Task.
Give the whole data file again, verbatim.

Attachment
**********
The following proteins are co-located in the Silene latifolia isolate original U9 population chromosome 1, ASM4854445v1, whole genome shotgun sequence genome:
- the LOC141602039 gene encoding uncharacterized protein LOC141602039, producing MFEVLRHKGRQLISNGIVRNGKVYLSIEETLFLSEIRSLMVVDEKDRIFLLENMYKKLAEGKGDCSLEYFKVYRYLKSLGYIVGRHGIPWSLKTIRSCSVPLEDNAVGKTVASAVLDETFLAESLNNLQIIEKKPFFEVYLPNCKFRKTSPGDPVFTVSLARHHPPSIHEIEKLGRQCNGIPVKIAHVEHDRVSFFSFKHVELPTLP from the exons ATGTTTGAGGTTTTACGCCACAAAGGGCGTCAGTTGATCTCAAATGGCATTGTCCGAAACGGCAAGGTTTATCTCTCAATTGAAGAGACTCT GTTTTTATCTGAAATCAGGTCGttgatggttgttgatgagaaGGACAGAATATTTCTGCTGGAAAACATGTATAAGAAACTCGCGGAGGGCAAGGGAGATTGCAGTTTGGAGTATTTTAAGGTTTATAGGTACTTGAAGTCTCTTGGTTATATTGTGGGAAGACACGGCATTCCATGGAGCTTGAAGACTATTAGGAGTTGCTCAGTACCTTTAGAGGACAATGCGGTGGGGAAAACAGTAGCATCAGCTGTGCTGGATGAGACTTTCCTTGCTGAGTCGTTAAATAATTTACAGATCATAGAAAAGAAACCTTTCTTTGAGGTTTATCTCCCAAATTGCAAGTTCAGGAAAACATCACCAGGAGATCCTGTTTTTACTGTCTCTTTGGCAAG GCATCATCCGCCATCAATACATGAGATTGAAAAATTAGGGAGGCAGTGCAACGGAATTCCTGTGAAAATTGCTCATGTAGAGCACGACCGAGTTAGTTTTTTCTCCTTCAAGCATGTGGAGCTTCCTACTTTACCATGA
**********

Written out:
The following proteins are co-located in the Silene latifolia isolate original U9 population chromosome 1, ASM4854445v1, whole genome shotgun sequence genome:
- the LOC141602039 gene encoding uncharacterized protein LOC141602039, producing MFEVLRHKGRQLISNGIVRNGKVYLSIEETLFLSEIRSLMVVDEKDRIFLLENMYKKLAEGKGDCSLEYFKVYRYLKSLGYIVGRHGIPWSLKTIRSCSVPLEDNAVGKTVASAVLDETFLAESLNNLQIIEKKPFFEVYLPNCKFRKTSPGDPVFTVSLARHHPPSIHEIEKLGRQCNGIPVKIAHVEHDRVSFFSFKHVELPTLP from the exons ATGTTTGAGGTTTTACGCCACAAAGGGCGTCAGTTGATCTCAAATGGCATTGTCCGAAACGGCAAGGTTTATCTCTCAATTGAAGAGACTCT GTTTTTATCTGAAATCAGGTCGttgatggttgttgatgagaaGGACAGAATATTTCTGCTGGAAAACATGTATAAGAAACTCGCGGAGGGCAAGGGAGATTGCAGTTTGGAGTATTTTAAGGTTTATAGGTACTTGAAGTCTCTTGGTTATATTGTGGGAAGACACGGCATTCCATGGAGCTTGAAGACTATTAGGAGTTGCTCAGTACCTTTAGAGGACAATGCGGTGGGGAAAACAGTAGCATCAGCTGTGCTGGATGAGACTTTCCTTGCTGAGTCGTTAAATAATTTACAGATCATAGAAAAGAAACCTTTCTTTGAGGTTTATCTCCCAAATTGCAAGTTCAGGAAAACATCACCAGGAGATCCTGTTTTTACTGTCTCTTTGGCAAG GCATCATCCGCCATCAATACATGAGATTGAAAAATTAGGGAGGCAGTGCAACGGAATTCCTGTGAAAATTGCTCATGTAGAGCACGACCGAGTTAGTTTTTTCTCCTTCAAGCATGTGGAGCTTCCTACTTTACCATGA